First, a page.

Costs may be defined as loss of friendship or loss of relational closeness with other members of the group.

To address the problem, Boyd and his colleagues changed the assumptions built into previous cooperation/punishment models. First, they allowed for punishment to be coordinated among group members. In their model, group members could signal their willingness to punish someone who was not participating in the group, but punishment would only occur if it was coordinated. This meant the cost of punishing a free-rider would be distributed across members and would not be higher than the cost of gains achieved through increased cooperation.

Second, the researchers allowed for the cost of punishing a free-rider to decline as the number of punishers increased. Boyd explained that this new model was “catching up with common sense” because these two assumptions exist in reality.

Their model had three stages in which a large group of unrelated individuals interacted repeatedly. The first stage was a signaling stage where group members could signal their intent to punish. In the second stage, group members could choose to cooperate or not. The final stage was a punishment stage when group members could punish other group members.

The results of their model look a lot like what is seen in most human societies, where individuals meet and decide whether and how to punish group members who are not cooperating. This is coordinated punishment where group members signal their intent to punish, only punish when a threshold has been met and share the costs of punishing.

Boyd argues that even in societies without formal institutions for establishing rules and methods of punishment, group punishment appears to be effective at maintaining cooperation.

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To review a sample of related Situationist posts, see “The Situation of Kindness,” New Study Looks at the Roots of Empathy,” “Monkey Fairness,” “The Situation of Punishment (and Forgiveness),” The Situation of Revenge,” “The Situation of Punishment,” and “Why We Punish.”

Posted in Abstracts, Conflict, Legal Theory | Tagged: , | 1 Comment »

The Situation of Bullying

Posted by The Situationist Staff on April 27, 2010

Maia Szalavitz, co-author of Born for Love: Why Empathy Is Essential — and Endangered wrote an intriguing article, titled “How Not to Raise a Bully: The Early Roots of Empathy” in a recent issue of Time Magazine.  Here are some excerpts.

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Increasingly, neuroscientists, psychologists and educators believe that bullying and other kinds of violence can . . . be reduced by encouraging empathy at an early age. Over the past decade, research in empathy — the ability to put ourselves in another person’s shoes — has suggested that it is key, if not the key, to all human social interaction and morality.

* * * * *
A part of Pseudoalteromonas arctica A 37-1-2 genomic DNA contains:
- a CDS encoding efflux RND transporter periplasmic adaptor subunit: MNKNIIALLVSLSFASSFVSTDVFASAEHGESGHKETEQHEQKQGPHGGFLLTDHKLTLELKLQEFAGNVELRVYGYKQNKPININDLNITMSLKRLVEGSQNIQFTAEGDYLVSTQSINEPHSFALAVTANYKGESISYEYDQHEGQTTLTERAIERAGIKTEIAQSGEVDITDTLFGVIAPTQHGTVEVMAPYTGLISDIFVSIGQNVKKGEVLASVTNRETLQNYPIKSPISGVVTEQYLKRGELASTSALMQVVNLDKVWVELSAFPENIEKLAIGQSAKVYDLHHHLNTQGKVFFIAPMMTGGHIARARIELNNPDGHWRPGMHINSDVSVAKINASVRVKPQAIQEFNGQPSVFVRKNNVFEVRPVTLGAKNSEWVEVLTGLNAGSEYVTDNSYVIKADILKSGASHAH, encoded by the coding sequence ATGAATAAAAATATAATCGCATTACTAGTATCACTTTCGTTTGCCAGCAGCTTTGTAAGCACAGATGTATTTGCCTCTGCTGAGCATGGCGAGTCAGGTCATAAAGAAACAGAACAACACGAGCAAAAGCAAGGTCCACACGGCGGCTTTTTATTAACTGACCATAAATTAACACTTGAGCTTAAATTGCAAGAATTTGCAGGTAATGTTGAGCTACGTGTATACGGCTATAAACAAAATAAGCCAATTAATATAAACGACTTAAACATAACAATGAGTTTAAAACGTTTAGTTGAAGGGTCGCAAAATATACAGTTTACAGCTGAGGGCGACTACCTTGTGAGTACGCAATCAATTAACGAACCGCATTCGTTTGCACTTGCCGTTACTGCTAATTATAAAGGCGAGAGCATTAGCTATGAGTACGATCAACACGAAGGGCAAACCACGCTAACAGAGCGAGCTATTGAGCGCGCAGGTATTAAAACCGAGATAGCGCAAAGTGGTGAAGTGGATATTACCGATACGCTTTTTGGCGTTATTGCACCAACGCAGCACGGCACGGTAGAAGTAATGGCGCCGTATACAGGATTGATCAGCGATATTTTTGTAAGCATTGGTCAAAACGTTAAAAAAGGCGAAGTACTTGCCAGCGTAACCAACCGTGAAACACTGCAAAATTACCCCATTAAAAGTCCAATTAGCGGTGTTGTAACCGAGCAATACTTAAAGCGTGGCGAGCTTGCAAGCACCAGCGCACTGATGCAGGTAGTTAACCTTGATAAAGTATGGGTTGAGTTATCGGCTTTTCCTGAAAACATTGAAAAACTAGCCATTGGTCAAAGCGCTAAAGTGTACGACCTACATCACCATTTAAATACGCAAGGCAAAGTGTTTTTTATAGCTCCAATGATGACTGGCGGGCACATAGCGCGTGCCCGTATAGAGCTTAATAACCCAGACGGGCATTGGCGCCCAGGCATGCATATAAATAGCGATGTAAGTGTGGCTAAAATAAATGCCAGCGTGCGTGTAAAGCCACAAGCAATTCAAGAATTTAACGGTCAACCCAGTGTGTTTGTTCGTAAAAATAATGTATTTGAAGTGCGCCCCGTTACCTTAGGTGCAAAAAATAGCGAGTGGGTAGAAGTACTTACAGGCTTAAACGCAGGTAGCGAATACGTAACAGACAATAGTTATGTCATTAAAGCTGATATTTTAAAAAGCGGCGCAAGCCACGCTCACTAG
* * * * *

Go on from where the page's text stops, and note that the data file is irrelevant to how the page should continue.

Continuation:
Without empathy, we would have no cohesive society, no trust and no reason not to murder, cheat, steal or lie. At best, we would act only out of self-interest; at worst, we would be a collection of sociopaths.

Although human nature has historically been seen as essentially selfish, recent science suggests that it is not. The capacity for empathy is believed to be innate in most humans, as well as some other species — chimps, for instance, will protest the unfair treatment of others, refusing to accept a treat they have rightfully earned if another chimp doing the same work fails to get the same reward.

The first stirrings of human empathy typically appear in babyhood: newborns cry when hearing another infant’s cry, and studies have shown that children as young as 14 months offer unsolicited help to adults who appear to be struggling to reach something. Babies have also shown a distinct preference for adults who help rather than hinder others.

But like language, the development of this inherent tendency may be affected by early experience. As evidence, look no further than ancient Greece and the millennia-old child-rearing practices of Sparta and Athens. Spartans, who were celebrated almost exclusively as warriors, raised their ruling-class boys in an environment of uncompromising brutality — enlisting them in boot camp at age 7 and starving them to encourage enough deviousness and cunning to steal food, which skillfully bred yet more generations of ruthless killers.

In Athens, future leaders were brought up in a more nurturing and peaceful way, at home with their mothers and nurses, starting education in music and poetry at age 6. They became pioneers of democracy, art, theater and culture. “Just like we can train people to kill, the same is true with empathy. You can be taught to be a Spartan or an Athenian — and you can taught to be both,” says Teny Gross, executive director of the outreach group Institute for the Study and Practice of Nonviolence in Providence, R.I., and a former sergeant in the Israeli army.